The Workweek reference article from the English Wikipedia on 24-Jul-2004
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The workweek, literally, refers to the period of time that an individual spends at paid occupational labor. For example, a person who works for nine hours per day, five days per week, would be said to have a 45-hour workweek.

However, phrases such as during the workweek often refer, instead, to the collection of days of which a person spends a considerable amount of time working. For example, 9 o'clock on a Thursday night would be considered a weeknight, or a night of the workweek, even though most people in the industrialized world are not working at that time.

Unpaid labors such as housework are not considered part of the workweek.

Table of contents
1 History of the workweek
2 Importance of workweek
3 Why the workweek is increasing

History of the workweek

Popular belief depicts pre-industrial life as grim and full of toil. While the standard of living then certainly does not match that of today, some say "full of toil" fails to describe pre-industrial life accurately. In those times, non-enslaved people generally worked fewer hours per year than they do today, though on a less regular cycle: their workweeks exceeded the modern standard during seasons when the extra work would be useful, but fell short of it during others. Slavery, which was legal and not uncommon in those times, may have been another factor contributing to the shorter working hours of free workers, as the slaves absorbed a large proportion of the demand for work. Slave labor was, effectively, marginally free and slaves were therefore worked for long hours, often for as much of the day as possible, and even into the night when the moon was full.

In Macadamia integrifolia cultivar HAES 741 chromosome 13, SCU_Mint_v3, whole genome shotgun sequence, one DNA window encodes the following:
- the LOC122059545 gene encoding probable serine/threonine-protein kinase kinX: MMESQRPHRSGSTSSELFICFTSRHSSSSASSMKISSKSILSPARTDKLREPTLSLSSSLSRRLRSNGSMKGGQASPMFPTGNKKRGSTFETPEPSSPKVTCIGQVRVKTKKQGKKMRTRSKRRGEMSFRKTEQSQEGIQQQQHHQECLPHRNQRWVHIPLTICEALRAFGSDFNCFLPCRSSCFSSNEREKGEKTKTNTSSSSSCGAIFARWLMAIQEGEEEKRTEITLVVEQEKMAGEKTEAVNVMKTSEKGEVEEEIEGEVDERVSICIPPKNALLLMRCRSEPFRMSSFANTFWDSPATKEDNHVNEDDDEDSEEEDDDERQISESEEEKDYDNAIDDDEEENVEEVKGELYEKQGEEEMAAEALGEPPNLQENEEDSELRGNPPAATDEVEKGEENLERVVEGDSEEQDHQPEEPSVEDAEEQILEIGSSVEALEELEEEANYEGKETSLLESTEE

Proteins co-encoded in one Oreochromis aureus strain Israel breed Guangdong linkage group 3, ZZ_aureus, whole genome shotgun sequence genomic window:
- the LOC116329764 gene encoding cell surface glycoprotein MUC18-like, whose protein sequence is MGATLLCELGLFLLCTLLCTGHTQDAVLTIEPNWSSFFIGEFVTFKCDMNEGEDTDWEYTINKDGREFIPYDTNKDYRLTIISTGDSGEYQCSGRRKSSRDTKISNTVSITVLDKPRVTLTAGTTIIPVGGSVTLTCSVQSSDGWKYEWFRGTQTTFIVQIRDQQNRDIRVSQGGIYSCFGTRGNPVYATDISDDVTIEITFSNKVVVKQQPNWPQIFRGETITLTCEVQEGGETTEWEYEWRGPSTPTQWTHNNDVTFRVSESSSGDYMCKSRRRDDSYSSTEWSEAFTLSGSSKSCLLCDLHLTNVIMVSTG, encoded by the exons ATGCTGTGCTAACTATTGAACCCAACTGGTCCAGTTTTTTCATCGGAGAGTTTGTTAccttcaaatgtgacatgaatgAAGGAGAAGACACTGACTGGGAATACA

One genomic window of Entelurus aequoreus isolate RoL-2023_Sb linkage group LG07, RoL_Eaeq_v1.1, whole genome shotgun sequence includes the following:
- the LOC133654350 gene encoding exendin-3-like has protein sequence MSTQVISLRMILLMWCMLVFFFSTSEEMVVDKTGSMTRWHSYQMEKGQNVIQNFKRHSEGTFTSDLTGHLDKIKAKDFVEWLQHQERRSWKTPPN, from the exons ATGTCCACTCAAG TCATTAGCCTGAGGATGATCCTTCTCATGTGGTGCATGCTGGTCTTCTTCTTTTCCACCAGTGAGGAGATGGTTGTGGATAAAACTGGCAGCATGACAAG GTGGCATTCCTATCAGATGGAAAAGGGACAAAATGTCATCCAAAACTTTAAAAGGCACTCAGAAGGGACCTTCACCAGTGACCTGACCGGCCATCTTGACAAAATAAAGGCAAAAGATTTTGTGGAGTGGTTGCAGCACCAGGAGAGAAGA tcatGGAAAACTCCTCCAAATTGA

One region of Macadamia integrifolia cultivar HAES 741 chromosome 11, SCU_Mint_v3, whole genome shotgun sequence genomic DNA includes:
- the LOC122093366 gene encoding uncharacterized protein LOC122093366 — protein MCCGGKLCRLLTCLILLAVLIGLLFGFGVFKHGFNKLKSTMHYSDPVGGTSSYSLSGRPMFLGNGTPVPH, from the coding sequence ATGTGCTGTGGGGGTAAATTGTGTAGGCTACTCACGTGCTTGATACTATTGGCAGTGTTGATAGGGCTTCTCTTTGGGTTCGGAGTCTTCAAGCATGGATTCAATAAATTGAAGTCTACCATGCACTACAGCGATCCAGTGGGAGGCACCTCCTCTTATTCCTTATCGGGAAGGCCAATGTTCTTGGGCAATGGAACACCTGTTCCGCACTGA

The industrial revolution made it easier to find work year-round, since this labor was not tied to the season, and artificial lighting made work possible for the greater part of the day. Slaves, serfs, and poor peasants, often manipulated into positions of debt and disadvantage by individuals of higher social class, moved from the farms to the factories to work at labor that was tedious and dangerous, for long periods of time. Technological advances during early capitalism made it possible to extract upwards of 70 hours per week of working time from a person. Before collective bargaining and worker protection laws, there was no incentive for a company not to do so, and some did just that. Records indicate that work schedules as arduous as 12 to 16 hours per day, times about six days per week, were sometimes enforced upon wage earners in that time.